The schism between the eastern and western churches constitutes a third important event in the history of Christianity, though it really is a series of events. The schism can be traced throughout the history of the church, beginning with the collapse of the western half of the Roman Empire in the fifth century, continuing through a number of disagreements about the jurisdiction and authority of the pope, and culminating in 1204 when western Christians participating in the fourth crusade sacked the holiest church in the East, the Hagia Sophia. The schism has meant that the church has been unable to call an ecumenical council since the 8th century. With the founding of the World Council of Churches in 1948, we find Christians once again seeking ways to restore full communion among all Christians while also honoring the deep diversity that has always marked the Christian faith.

A fourth important event, the Protestant Reformation, brought sweeping theological and liturgical changes in European Christianity. Reformers translated the Bible into vernacular languages, emphasized the centrality of preaching in worship, permitted clergy to marry, encouraged individual Christians to read and interpret the Bible, and questioned the authority of tradition. The Reformation also had important political consequences. After the collapse of the Roman Empire in the West, Europe entered a period when the church had represented the only centralized source of authority. To be Roman Catholic and to be European, a subject of the Holy Roman Empire, were virtually synonymous. We sometimes refer to this fusion of religion and culture during the medieval period as Christendom.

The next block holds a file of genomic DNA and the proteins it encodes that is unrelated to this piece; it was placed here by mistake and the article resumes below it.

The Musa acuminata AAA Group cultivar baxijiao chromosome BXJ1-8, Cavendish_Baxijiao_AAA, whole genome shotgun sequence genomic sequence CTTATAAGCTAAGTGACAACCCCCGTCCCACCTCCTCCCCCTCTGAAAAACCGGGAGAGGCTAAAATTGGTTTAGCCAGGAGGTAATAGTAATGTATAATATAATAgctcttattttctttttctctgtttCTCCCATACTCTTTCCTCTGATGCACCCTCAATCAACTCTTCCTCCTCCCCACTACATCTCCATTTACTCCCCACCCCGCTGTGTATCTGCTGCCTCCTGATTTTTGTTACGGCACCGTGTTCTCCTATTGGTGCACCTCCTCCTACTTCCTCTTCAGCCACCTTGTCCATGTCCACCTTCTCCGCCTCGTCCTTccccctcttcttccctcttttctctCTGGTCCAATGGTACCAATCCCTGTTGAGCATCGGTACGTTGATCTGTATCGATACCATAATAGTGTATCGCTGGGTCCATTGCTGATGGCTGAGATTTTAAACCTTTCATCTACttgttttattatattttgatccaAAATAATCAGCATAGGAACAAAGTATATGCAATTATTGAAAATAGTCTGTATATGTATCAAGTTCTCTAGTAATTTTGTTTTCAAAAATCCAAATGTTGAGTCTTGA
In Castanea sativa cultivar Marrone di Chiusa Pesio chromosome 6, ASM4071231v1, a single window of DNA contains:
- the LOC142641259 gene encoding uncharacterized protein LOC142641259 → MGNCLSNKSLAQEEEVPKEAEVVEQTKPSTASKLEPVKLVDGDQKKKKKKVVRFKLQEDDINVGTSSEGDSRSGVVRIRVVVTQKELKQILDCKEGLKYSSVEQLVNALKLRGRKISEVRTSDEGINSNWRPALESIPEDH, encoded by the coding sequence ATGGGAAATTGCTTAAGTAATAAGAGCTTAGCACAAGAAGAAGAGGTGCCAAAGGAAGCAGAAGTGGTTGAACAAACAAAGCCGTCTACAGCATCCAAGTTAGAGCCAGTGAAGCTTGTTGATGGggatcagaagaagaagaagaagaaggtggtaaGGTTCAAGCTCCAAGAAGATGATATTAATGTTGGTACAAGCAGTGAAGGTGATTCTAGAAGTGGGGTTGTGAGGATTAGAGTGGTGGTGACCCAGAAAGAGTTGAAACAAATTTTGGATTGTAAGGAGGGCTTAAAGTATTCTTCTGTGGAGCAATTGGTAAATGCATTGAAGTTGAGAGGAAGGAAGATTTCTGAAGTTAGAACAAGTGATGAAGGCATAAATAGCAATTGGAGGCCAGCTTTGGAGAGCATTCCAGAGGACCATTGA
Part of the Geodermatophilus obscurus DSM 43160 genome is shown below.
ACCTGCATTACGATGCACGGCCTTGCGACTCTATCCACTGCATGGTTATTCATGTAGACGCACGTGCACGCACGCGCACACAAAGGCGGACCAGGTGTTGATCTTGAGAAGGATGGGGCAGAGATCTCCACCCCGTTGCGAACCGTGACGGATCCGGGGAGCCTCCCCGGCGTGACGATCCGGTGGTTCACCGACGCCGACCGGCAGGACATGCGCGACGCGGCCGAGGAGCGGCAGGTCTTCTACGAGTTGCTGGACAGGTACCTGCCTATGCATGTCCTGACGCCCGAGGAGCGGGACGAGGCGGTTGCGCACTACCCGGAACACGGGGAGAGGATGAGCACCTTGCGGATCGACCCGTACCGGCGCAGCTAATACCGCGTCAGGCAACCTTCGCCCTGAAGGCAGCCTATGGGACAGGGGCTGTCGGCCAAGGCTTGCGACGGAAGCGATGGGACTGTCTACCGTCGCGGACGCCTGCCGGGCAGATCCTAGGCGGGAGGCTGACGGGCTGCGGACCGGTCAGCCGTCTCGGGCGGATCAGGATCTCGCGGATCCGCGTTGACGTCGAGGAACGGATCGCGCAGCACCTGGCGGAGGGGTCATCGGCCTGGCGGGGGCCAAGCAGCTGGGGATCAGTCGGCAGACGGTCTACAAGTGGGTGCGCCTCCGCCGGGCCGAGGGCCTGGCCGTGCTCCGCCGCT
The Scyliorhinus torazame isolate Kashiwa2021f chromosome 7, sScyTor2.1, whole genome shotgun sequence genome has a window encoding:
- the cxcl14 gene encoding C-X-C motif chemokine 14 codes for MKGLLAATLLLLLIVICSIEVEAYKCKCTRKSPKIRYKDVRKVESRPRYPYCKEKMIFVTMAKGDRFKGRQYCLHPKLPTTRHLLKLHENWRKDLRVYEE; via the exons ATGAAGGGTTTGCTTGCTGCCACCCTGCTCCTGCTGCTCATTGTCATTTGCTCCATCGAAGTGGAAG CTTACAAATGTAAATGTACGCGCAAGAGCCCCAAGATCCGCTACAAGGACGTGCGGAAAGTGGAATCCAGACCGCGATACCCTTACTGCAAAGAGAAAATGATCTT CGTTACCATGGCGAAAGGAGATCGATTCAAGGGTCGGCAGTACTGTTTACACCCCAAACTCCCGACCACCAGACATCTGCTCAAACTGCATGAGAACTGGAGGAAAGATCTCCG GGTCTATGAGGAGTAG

With the emergence of Protestantism, we find a fracturing of Christendom that coincided with the emergence of independent European nations in place of the vision of a unified Holy Roman Empire in the West. In addition, because Protestantism challenged the hierarchy between priests and people, it opened the door to democratic movements that challenged the hierarchy between Kings and subjects.

The Second Vatican Council (1962-65) represents a fifth important event in the history of Christianity. At this council, the Roman Catholic church entered a new period of what was called “openness,” in which it acknowledged the faithfulness of Protestants as “separated brethren,” granted permission for worship services to be conducted in local languages rather than the traditional Latin, committed itself to increased lay involvement in worship leadership, affirmed the presence of truth in non-Christian religions, and condemned anti-Semitism.

Copyright ©2006 Kendra Hotz

Kendra G. Hotz serves as Adjunct Professor of Theology at Memphis Theological Seminary. She formerly taught at Calvin College. Hotz is an ordained minister in the Presbyterian Church (USA) and coauthor (with Matthew T. Mathews) of Shaping the Christian Life: Worship and the Religious Affections (2006) and coauthor of Transforming Care: A Christian Vision of Nursing Practice (2005).

Excerpts from What Do Our Neighbors Believe?: Questions and Answers on Judaism, Christianity and Islam by Howard Greenstein, Kendra Hotz, and John Kaltner are used by permission from Westminster John Knox Press, Louisville, Kentucky. The book will be available for purchase in December 2006.